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BWH Breaks Ground on the Carl J. and Ruth Shapiro Cardiovascular Center
In what many are calling “one of the most significant chapters in the history” of Brigham and Women's Hospital, hundreds of people gathered Wednesday for the official groundbreaking of the Carl J. and Ruth Shapiro Cardiovascular Center and to celebrate the future of patient-centered care.
“This new building is an extension of our vision to learn the best approaches in health care as we build on the excellent work we do here every day in every corner of our hospital,” BWH President Gary Gottlieb, MD, MBA, said in welcoming Boston Mayor Thomas Menino, BWH Board of Trustees Chairman Marshall Moriarty, the family of philanthropists Carl J. and Ruth Shapiro and other guests.
The celebration was held on the fifth floor of the Service Center garage overlooking the construction at 70 Francis St. The inaugural shoveling by Gottlieb, Mayor Menino and members of the Shapiro family was met with strong applause and horns sounding from tractors and trucks below.
“As I peer into our promising future, savor our accomplishments of today and embrace our past, I know we would not be here today without philanthropy and the invaluable gifts dedicated to our mission of care,” Gottlieb said.
Long-time BWH benefactors Carl J. and Ruth Shapiro donated $25 million to the construction of this state-of-the-art center, marking the hospital's largest gift ever. On Wednesday, the Shapiros' eldest daughter, Ronny Zinner, said they feel honored to take part in this project.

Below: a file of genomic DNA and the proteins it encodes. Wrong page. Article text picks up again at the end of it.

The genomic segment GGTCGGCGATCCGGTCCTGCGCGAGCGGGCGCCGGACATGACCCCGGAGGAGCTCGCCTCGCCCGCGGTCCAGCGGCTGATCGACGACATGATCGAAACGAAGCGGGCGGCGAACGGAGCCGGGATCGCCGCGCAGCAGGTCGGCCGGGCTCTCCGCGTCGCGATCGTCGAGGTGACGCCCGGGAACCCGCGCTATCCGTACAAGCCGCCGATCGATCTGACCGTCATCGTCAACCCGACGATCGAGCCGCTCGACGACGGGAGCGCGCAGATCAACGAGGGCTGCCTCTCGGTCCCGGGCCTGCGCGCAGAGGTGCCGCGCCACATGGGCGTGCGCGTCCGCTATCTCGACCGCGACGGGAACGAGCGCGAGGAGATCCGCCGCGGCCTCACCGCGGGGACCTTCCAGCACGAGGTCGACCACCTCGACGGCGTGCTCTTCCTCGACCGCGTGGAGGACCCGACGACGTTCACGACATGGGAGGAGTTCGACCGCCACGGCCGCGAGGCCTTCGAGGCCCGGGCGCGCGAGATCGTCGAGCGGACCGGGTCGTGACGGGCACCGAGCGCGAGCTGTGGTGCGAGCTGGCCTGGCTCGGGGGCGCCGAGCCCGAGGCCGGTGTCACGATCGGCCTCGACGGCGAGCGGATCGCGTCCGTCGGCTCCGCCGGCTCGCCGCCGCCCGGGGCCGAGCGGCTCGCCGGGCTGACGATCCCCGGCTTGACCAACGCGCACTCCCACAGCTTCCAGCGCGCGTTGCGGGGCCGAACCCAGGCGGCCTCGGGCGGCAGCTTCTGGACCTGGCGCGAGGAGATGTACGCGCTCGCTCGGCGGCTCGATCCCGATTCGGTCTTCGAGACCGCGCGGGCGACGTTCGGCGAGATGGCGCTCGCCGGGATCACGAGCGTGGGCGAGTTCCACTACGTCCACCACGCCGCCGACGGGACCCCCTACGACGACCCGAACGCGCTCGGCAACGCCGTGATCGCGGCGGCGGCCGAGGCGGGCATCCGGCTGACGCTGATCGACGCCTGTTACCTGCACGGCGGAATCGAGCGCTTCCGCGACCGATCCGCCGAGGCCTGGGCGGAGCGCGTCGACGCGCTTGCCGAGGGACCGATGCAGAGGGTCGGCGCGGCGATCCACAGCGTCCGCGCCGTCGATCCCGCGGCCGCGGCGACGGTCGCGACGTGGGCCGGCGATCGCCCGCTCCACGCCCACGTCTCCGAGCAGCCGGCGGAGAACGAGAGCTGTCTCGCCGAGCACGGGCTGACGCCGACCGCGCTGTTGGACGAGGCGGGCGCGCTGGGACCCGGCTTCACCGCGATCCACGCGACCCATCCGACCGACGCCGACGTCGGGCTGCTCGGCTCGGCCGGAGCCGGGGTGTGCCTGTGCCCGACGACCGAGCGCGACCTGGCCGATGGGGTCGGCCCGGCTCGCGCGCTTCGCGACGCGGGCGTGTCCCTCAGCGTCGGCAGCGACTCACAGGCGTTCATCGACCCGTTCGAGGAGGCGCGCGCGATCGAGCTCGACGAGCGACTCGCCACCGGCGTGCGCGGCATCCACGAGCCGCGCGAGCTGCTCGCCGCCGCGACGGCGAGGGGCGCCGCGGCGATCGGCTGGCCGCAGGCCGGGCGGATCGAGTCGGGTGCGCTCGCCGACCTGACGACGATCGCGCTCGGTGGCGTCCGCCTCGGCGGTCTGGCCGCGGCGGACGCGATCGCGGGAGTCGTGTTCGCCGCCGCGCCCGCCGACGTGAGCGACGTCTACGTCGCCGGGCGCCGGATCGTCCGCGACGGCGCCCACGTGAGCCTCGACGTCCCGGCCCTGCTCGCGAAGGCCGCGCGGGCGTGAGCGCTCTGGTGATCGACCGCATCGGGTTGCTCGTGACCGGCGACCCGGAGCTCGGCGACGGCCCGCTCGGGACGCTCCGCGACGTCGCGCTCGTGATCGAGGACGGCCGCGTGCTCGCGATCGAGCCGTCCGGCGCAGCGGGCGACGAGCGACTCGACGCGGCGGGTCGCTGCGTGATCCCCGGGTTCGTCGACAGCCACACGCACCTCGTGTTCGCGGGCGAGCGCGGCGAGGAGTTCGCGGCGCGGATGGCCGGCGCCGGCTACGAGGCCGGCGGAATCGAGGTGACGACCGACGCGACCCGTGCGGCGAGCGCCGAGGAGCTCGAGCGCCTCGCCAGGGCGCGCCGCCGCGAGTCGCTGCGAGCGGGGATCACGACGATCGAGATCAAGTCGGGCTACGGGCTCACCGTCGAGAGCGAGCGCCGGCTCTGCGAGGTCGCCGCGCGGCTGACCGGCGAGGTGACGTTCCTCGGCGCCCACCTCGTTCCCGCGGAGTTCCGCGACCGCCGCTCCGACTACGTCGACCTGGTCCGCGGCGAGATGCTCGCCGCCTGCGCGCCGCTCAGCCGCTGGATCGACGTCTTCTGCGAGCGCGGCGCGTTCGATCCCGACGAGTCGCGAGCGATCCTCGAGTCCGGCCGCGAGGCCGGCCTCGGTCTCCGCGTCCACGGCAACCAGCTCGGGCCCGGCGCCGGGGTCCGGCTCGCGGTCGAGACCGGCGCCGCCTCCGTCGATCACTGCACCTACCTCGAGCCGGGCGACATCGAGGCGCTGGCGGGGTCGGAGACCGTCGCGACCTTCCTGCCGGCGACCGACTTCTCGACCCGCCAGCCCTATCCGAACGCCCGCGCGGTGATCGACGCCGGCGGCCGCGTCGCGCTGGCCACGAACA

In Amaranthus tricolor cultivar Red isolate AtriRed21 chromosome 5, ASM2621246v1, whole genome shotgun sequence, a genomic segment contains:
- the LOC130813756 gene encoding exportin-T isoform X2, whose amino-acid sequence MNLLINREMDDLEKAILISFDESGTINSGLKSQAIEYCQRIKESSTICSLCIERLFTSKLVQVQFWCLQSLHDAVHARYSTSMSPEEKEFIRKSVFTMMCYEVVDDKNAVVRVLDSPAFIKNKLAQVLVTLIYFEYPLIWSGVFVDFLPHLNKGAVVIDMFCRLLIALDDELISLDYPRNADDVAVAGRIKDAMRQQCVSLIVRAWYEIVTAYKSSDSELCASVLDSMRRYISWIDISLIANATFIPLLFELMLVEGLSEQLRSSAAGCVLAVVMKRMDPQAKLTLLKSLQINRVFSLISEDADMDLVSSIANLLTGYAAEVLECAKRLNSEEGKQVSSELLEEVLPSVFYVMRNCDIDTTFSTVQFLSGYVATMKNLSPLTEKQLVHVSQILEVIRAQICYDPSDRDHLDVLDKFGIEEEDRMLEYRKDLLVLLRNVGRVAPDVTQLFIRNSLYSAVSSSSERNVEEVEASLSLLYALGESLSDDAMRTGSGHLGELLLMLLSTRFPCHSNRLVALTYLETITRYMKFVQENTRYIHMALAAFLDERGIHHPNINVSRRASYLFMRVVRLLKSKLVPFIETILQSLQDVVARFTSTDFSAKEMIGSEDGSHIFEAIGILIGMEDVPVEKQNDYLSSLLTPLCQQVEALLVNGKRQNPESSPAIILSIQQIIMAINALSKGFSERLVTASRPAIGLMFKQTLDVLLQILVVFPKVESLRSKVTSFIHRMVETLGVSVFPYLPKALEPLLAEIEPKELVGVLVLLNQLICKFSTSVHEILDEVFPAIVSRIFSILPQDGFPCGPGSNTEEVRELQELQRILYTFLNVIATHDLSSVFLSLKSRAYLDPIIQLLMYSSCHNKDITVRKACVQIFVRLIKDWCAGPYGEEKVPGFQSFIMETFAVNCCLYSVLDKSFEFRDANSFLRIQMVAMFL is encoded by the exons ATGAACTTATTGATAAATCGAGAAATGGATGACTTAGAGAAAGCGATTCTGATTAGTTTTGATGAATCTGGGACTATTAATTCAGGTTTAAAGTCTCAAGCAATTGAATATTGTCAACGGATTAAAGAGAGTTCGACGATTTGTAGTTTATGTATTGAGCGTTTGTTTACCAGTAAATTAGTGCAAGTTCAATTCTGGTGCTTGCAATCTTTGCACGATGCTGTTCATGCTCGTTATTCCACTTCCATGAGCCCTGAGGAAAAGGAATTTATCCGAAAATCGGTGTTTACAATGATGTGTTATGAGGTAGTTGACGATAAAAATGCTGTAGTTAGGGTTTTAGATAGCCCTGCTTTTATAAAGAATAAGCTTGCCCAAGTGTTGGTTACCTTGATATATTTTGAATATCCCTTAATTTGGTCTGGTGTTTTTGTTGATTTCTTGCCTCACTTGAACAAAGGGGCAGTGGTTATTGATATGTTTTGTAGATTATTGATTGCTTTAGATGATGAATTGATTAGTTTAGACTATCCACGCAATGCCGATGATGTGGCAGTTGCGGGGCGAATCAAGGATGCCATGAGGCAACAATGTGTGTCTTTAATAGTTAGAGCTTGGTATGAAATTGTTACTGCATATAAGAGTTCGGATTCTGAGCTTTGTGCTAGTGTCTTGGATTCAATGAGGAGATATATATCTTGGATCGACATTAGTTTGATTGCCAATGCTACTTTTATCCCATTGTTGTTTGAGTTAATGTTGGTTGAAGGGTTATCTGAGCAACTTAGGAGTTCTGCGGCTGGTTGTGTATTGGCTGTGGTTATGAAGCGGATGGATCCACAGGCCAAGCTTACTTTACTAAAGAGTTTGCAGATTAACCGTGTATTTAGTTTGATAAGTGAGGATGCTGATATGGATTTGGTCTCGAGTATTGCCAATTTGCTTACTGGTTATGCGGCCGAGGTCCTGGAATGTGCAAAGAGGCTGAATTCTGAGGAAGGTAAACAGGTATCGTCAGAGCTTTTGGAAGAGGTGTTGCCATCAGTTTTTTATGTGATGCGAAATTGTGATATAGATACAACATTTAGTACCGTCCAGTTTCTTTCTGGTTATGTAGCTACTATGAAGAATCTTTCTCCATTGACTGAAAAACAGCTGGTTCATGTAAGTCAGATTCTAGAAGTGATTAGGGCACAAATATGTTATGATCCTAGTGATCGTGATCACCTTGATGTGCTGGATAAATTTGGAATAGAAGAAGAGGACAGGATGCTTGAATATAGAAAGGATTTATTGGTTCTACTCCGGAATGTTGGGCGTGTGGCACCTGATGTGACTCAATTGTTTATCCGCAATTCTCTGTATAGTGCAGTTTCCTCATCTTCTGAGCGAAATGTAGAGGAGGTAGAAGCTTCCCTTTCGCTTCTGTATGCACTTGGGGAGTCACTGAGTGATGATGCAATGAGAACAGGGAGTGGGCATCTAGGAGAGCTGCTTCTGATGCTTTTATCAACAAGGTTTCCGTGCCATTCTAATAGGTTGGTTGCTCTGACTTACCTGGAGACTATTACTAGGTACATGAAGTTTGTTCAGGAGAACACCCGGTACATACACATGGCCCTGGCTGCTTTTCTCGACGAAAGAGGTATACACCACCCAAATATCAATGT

“When you give someone a gift, and you really feel good about it, you just know it's right,” Carl Shapiro told his daughter moments before the groundbreaking. “Tell them Mother and I are thrilled with this gift.”
Andy Whittemore, MD, chief medical officer, detailed the central mission of the new cardiovascular center. “This building will have a collocation of specialists able to further place the patient in the center of care delivery when we open in 2008,” he said.
Kenneth Baughman, MD, director of Advanced Heart Disease, spoke on behalf of Cardiovascular Medicine Chief Peter Libby. “The Shapiro Cardiovascular Center brings together Cardiology, Cardiac Surgery, Vascular Surgery, Radiology, Pathology and Emergency Medicine for the best in research, education and patient care, which is paramount in our prioritization,” he said.
Mayor Menino commended Gottlieb and BWH for its “sensitivity and commitment” to the neighborhood of Mission Hill and city of Boston. “When people think of health care, they think of our city, and BWH is the reason why,” he said.